THE U.S. Census Bureau, summarizing global population trends over the last five years, offers further evidence of dramatic declines in population growth rates. They amount to what some population experts are calling a "demographic revolution."

Of the six major world areas, only one -- Africa -- experienced an increase in population growth rate during the five years from 1975 to 1979 as compared with the rate from 1965 to 1970. In Latin America, the rate fell by 11 percent over that decade. In Asia, North America and Europe, it dropped by about 25 percent, and in Oceania (Australia, New Zealand and the Pacific Islands) it fell by 45 percent.

Despite these dramatic drops, the kicker is that these are rates of growth , and these rates apply to ever larger population bases. So despite these unexpectedly large declines in fertility, the world's population is still growing very fast, and will probably continue to do so for about 100 years.

What do the current trends mean for eventual world population? If what is called "replacement level fertiliy?" (about two births per woman) can be achieved by the year 2000, global population will then number 6 billion. Since today's population is about 4.5 billion, that means adding nearly the equivalent of: the current populations of India and China. And since population growth has a built-in momentum after so-called replacement fertility is reached -- as large numbers of younger people reach childbearing age -- the world's population would not be expected to level off until it reached about 8.5 billion people late in the next century.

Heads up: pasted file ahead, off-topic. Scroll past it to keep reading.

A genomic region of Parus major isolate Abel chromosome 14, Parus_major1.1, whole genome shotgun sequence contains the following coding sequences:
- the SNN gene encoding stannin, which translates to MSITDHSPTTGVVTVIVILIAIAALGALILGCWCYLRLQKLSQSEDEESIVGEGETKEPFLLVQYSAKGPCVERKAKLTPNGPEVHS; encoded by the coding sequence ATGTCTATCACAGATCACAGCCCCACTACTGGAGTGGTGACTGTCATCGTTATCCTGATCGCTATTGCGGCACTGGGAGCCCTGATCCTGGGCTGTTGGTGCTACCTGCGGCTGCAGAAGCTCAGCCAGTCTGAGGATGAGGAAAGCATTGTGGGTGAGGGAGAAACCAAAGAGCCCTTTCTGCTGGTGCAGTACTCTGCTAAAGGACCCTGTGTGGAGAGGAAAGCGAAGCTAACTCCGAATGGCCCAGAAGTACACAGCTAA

If, as most experts expect, the year 2020, not 2000, is realistic for this goal, population will then already number 8 billion and population will stabilize at 10.7 billion. Nine out of every 10 of these people would live in the developing world. Another 20 year's delay would mean a final world crowd of 13.5 billion -- triple today's number.

Time, then, is the key factor -- and the one that is seldom appreciated even by heads of state. As World Bank President Robert McNamara puts it, "The time lost in temporizing with population problems is simply irrecoverable. It can never be made up." Urgency, then, is what is called for. The recent good news of declining growth rates shows that there is hope for a livable world -- but only if greater population control efforts are made very soon.